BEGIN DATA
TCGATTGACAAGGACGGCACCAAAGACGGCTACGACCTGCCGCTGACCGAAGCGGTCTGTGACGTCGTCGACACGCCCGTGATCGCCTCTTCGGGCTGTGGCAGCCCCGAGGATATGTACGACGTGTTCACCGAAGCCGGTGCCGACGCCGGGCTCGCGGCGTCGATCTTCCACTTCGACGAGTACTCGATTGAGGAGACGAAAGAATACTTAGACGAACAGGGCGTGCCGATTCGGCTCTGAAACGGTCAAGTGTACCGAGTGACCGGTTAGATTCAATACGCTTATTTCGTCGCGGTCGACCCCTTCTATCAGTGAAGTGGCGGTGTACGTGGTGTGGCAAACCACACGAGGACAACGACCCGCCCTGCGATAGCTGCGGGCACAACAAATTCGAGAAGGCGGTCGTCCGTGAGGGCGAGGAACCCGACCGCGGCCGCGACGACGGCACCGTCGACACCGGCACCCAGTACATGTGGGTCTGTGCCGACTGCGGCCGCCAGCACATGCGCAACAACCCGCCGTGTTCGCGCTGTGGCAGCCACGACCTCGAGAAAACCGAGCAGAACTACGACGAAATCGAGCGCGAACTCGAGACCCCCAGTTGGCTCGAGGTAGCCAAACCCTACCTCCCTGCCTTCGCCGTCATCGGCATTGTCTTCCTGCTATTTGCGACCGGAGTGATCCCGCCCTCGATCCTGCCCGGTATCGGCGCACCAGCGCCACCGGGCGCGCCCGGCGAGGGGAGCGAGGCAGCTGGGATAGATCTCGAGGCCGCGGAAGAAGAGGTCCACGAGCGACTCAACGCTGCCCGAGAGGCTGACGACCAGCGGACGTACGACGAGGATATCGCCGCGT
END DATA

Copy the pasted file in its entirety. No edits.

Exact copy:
TCGATTGACAAGGACGGCACCAAAGACGGCTACGACCTGCCGCTGACCGAAGCGGTCTGTGACGTCGTCGACACGCCCGTGATCGCCTCTTCGGGCTGTGGCAGCCCCGAGGATATGTACGACGTGTTCACCGAAGCCGGTGCCGACGCCGGGCTCGCGGCGTCGATCTTCCACTTCGACGAGTACTCGATTGAGGAGACGAAAGAATACTTAGACGAACAGGGCGTGCCGATTCGGCTCTGAAACGGTCAAGTGTACCGAGTGACCGGTTAGATTCAATACGCTTATTTCGTCGCGGTCGACCCCTTCTATCAGTGAAGTGGCGGTGTACGTGGTGTGGCAAACCACACGAGGACAACGACCCGCCCTGCGATAGCTGCGGGCACAACAAATTCGAGAAGGCGGTCGTCCGTGAGGGCGAGGAACCCGACCGCGGCCGCGACGACGGCACCGTCGACACCGGCACCCAGTACATGTGGGTCTGTGCCGACTGCGGCCGCCAGCACATGCGCAACAACCCGCCGTGTTCGCGCTGTGGCAGCCACGACCTCGAGAAAACCGAGCAGAACTACGACGAAATCGAGCGCGAACTCGAGACCCCCAGTTGGCTCGAGGTAGCCAAACCCTACCTCCCTGCCTTCGCCGTCATCGGCATTGTCTTCCTGCTATTTGCGACCGGAGTGATCCCGCCCTCGATCCTGCCCGGTATCGGCGCACCAGCGCCACCGGGCGCGCCCGGCGAGGGGAGCGAGGCAGCTGGGATAGATCTCGAGGCCGCGGAAGAAGAGGTCCACGAGCGACTCAACGCTGCCCGAGAGGCTGACGACCAGCGGACGTACGACGAGGATATCGCCGCGT